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Increasing Credit Limit : Worth It or Not?

You have likely noticed an increase in the amount of available credit on your credit card at one time in your life. You should feel glad even though you might be a bit puzzled. This means your card company considers you as a loyal customer.

But, what if you bought a new credit card and the issuer began with a low credit limit? What if that limit stays the same even after the first year?. Should you ask for a raise? absolutely, yes.

Raise Your Credit Score

When you raise your price of total available credit, it decreases your credit utilization rate. This is also known as your credit utilization ratio. This is one of the factors FICO takes into account when determining your credit score, and having a high credit utilization rate can have a negative impact. For example, let’s assume that you started with a credit limit of $1,000 and regularly have $800 charged onto the card; that means your credit utilization is at 80%. Now let’s assume you asked for a credit limit increase and now have a maximum of $5,000. If you are still charging $800 each month, your new credit utilization is now 16%.

Receiving this increase in credit limit lowered your credit utilization, which ends up helping your overall credit score over the long term. Most credit experts recommend keeping this percentage at 30% or below. One important thing to consider is that when you request the increase in your credit limit, the issuer will be doing a hard credit inquiry, which will give you a short-term two to five-point credit score decrease. However, if the issuer automatically gives you an increase, then there will be no hard inquiry.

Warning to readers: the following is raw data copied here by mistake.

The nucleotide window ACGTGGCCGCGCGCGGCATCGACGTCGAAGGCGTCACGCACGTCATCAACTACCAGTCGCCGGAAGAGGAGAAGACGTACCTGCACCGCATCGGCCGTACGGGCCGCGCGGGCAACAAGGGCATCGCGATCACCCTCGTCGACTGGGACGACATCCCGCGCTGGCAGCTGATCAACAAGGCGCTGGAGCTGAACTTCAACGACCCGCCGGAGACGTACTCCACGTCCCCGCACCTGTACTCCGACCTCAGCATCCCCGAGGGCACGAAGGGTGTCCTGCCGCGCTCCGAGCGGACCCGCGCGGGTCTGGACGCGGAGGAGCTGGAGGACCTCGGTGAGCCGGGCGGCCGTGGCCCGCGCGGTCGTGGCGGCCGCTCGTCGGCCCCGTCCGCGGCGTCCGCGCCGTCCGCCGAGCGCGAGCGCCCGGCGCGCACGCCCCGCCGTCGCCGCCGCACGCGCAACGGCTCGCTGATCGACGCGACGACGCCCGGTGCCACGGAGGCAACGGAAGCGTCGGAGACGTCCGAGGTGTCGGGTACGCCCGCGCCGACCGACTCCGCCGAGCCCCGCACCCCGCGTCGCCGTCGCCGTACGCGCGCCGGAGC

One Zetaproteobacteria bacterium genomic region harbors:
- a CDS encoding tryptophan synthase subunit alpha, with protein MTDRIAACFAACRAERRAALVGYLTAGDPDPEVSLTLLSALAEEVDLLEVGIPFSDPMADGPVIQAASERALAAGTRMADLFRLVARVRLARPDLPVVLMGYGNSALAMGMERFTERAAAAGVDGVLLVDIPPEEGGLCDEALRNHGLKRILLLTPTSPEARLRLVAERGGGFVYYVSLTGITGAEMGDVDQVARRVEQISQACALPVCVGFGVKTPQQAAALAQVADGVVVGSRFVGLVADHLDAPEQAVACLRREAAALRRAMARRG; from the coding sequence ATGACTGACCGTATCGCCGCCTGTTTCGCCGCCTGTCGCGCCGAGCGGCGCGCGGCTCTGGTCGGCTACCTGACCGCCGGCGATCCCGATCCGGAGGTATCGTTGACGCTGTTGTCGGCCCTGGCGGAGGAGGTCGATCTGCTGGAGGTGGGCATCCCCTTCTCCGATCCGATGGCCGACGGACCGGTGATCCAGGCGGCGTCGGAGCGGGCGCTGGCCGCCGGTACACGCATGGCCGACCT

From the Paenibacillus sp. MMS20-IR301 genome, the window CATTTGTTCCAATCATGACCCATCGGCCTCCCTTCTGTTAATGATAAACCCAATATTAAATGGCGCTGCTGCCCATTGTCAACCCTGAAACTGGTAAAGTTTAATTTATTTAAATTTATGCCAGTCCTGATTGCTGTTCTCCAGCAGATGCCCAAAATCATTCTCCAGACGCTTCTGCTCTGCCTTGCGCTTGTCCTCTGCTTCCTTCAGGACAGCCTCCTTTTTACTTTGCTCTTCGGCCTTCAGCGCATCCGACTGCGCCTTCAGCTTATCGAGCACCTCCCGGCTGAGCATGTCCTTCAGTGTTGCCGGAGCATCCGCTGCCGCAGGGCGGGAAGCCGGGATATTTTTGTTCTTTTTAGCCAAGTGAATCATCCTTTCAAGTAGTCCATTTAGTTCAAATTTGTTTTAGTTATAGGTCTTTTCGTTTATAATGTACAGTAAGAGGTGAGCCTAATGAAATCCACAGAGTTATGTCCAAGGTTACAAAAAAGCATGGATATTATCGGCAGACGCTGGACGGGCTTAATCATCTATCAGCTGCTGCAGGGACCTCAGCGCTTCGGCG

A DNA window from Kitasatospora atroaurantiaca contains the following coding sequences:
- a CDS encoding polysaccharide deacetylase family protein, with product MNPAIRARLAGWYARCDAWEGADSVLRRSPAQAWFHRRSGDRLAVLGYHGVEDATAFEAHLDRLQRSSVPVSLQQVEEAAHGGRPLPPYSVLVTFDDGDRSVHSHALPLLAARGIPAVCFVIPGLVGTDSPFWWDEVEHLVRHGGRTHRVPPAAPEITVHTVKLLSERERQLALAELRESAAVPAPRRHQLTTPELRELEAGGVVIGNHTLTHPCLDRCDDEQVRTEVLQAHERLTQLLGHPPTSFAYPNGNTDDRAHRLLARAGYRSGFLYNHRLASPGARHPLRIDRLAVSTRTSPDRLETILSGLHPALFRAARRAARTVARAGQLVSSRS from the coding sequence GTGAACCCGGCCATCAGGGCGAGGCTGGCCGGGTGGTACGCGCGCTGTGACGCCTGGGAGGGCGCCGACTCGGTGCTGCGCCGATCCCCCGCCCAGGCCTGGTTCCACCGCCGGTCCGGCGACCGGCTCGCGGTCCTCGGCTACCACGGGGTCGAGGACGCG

Preventing Credit Score Decline

Anyone that is looking to increase his or her available credit probably wants the ability to spend more with the card. This could be for several different reasons. You may want to put more of your everyday spending on the card to earn rewards. Maybe you have a big upcoming purchase that you want to use the card for.

If you need extra credit, you have two options. You can work to get an increased credit limit on the current card, or you can take out a new card. While taking out a new card might be attractive because of the signup bonus it offers, it might not be the best choice for you. Every time you get a new card, your average length of credit decreases. Because this makes up 15% of your credit score, you could see a short-term decrease in your FICO score.

The next time you are looking to add more available credit, you are better off forgoing a new card and asking for a credit limit increase on an existing card.

The Right Way To Ask for a Credit Limit Increase 

Now that you have made the decision to ask for a credit limit increase, you need to figure out how exactly you are going to ask for it – and hopefully reduce your chances of being turned down.

The timing of your request is going to be a big factor. Consider for how long the account has been open. If you recently received the credit card, then you may want to establish some history with the account before asking for an increase. It’s also probably not the best time to ask for an increase if you have been bad at paying your bill on time or are currently behind on your payments. Make sure you establish a good track record for paying your bill by its due date before making your request.


Increasing your credit limit is useful in many ways. The biggest one is that it can help reduce your credit utilization rate, which will help increase your credit score. Figure out the best time for putting in your request, and then go for it.


Ashutosh Gupta

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